Vitamin D Deficiency: How 1000 IU of Vitamin D Can Help?
The commonly recommended dosage for Vitamin D deficiency is 1000 IU. However, the dosage can differ depending on several conditions, like age, medical history, skin color, and geographical location.
Vitamin D, popularly known as the "Sunshine vitamin," packs numerous benefits for our body. From building immunity to strengthening bones, you can't get enough of the goodness that Vitamin D promises.
Reportedly, close to one billion people globally suffer from Vitamin D deficiency, with Asian countries leading the way. Also, 41% of the total population in the US shows acute Vitamin D deficiency, which is more prevalent in women than men. So, why do so many people worldwide suffer from Vitamin D? Is the recommended dosage of vitamin d3 1000 IU enough for most of us? How do you check for your Vitamin D levels?
This post answers all queries with valuable insights from research studies.
The Significance of Vitamin D
Vitamin D is a fat-soluble vitamin and belongs to the same family as A, D, E, and K. All these vitamins are absorbed better with fats and stored across tissues and the liver.
As for Vitamin D, one can get two major forms from the diet, namely, Ergocalciferol (Vitamin D2) and cholecalciferol (Vitamin D3). The former is usually found in plant-based diets like mushrooms and the latter from food sources like egg yolks and salmon.
Nevertheless, the best form of Vitamin D3 is the sunshine, where the UV rays convert the cholesterol to Vitamin D3. Both cholecalciferol and Ergocalciferol make up Vitamin D in our bodies and have a significant role to play.
Vitamin D deficiency has often been linked to multiple disorders related to the heart, cancer, sclerosis, falls and fractures, and even death in extreme cases. While D2 and D3 are equally important, research studies have found the latter more effective in boosting Vitamin D levels. That’s why doctors often recommend vitamin d3 1000 iu dosage to most patients.
What's the Right Level of Vitamin D For Optimum Health?
The current medical guideline in the US recommends Vitamin D levels to be anywhere between 10-20 mcg or 400-800 IU. Thus, the standard vitamin d3 1000 iu dosage is ideal for almost 98% of healthy people. Nevertheless, some medical experts believe that the current dosage is too low and that our body might require more Vitamin D.
Several other studies have also concluded that an adult needs more than 1000 iu of Vitamin D3 for optimum functioning. Reportedly, a review of more than 17 studies showed how Vitamin D deficiencies were a precursor to developing symptoms of colorectal cancer.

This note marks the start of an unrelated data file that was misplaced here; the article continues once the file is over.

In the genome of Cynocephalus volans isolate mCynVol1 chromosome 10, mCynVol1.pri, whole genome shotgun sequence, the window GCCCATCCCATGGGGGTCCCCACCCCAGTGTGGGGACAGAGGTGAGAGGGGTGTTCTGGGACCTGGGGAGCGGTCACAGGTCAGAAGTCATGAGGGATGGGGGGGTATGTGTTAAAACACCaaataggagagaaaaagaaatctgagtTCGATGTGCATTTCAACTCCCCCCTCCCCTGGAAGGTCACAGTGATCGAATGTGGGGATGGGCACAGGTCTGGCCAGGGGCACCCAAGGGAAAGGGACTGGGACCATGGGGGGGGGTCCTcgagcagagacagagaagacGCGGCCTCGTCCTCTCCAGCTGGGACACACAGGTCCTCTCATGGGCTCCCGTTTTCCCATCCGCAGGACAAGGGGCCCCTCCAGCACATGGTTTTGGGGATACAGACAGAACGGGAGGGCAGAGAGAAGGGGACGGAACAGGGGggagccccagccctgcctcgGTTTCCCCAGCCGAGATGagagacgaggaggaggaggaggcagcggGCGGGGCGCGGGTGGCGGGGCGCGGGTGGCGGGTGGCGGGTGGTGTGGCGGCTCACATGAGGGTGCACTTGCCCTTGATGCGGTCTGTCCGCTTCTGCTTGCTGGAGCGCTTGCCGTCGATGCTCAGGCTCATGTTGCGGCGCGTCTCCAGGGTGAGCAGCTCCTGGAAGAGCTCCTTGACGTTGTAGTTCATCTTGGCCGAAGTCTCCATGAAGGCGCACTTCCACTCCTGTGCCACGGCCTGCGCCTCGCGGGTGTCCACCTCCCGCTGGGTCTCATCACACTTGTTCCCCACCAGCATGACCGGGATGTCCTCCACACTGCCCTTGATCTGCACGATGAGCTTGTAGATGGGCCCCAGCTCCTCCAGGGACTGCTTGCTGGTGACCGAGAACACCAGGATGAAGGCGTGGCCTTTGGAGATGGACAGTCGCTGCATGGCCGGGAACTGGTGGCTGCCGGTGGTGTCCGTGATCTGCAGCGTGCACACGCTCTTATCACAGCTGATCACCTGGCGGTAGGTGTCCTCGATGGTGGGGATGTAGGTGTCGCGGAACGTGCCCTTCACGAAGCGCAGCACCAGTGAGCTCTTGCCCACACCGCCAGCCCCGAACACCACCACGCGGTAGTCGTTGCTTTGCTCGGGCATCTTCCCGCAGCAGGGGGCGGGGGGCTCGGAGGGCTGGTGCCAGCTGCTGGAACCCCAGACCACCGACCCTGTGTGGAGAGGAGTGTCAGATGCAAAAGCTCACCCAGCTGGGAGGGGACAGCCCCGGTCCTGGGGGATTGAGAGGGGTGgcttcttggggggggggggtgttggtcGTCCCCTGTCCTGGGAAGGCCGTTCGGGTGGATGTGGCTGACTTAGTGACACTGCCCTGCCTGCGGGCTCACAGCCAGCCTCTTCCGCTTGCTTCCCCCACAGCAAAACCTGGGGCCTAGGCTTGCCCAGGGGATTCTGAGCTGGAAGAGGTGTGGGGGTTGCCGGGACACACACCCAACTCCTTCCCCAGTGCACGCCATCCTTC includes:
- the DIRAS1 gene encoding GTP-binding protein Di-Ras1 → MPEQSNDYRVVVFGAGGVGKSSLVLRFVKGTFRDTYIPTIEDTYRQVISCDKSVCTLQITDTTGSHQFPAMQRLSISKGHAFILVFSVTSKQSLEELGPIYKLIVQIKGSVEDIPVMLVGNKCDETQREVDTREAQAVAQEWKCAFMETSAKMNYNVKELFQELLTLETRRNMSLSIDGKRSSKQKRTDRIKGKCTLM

Another supporting study concluded the recommended dosage of vitamin D3 1000 iu was effective in boosting overall Vitamin D levels in the blood within a normal BMI against people with a high BMI.
While the importance of Vitamin D supplementation can't be stressed enough, one must remember to stay within a dosage of 4,000 IU unless you're prescribed so.
Should You Consider Vitamin D Supplements?
Before you consider a Vitamin D supplement, it is essential to know your deficiency level. This can only be determined by a blood test with a Vitamin D marker called 25(OH)D.
The following are common values denoting the Vitamin D level in blood as sufficient, insufficient, high, and deficient.
- Anything between 20–50 ng/mL or 50–125 nmol/L is considered "Sufficient".
- Anything less than 12 nanograms per milliliter (ng/mL) or 30 nanomoles per liter (nmol/L) is considered "Deficient."
- Anything between 12–20 ng/mL or 30–50 nmol/L is considered "Insufficient."
- Anything over 50 ng/mL or 125 nmol/L is considered 'High."
While these blood parameters are standard, other studies might have different blood marker levels to determine Vitamin D deficiency. For instance, in some cases, a sufficient level of 25(OH)D is considered to be <30 ng/ml.
After determining your current 25(OH)D levels, your doctor might prescribe a supplement at a recommended vitamin d3 1000 iu dose. While supplements can help, one shouldn't depend on them alone to reverse Vitamin D deficiency.
Instead, getting enough sunshine, preferably early morning, can do wonders. On the diet part, there isn't any food source that can help replenish Vitamin D levels. Then again, here are some options that you can consider:
- Cooked Salmon
- Canned Tunas
- Cooked beef liver and
- Egg yolks
Who Are at Most Risk of Developing Vitamin D Deficiency?
There's no definite answer to the question. Anyone at any age can suffer from Vitamin D deficiency.
However, research studies indicate several cases where people with darker skin have shown a greater risk of developing Vitamin D deficiency. This is primarily due to melanin at work, which acts as a natural UV blocker. In dark-skinned people, the percentage of melanin is higher, thereby reducing the natural ability of the body to make Vitamin D3 when the sun touches the skin.
Besides, people who live farthest from the equator are equally deprived of sunshine. A 2007 study found a rising number of Vitamin B deficiency cases among Norwegians, especially during the winter months.
Also, older people who stay indoors most of the time or have difficulty moving outdoors can suffer from Vitamin D deficiency.
Undeniably, Vitamin D is indispensable for a healthy, functioning body. From poor bone health to decreased immunity, Vitamin D deficiency can often be the underlying reason.
If you've recently undergone a blood test and have found your 25(OH)D to be on the lower side, consider a Vitamin D3 1000 IU supplement. Nevertheless, sunshine remains the ultimate source of boosting Vitamin D levels in the blood. That's why it is important to get moving outdoors and spend at least thirty minutes under the sun every day.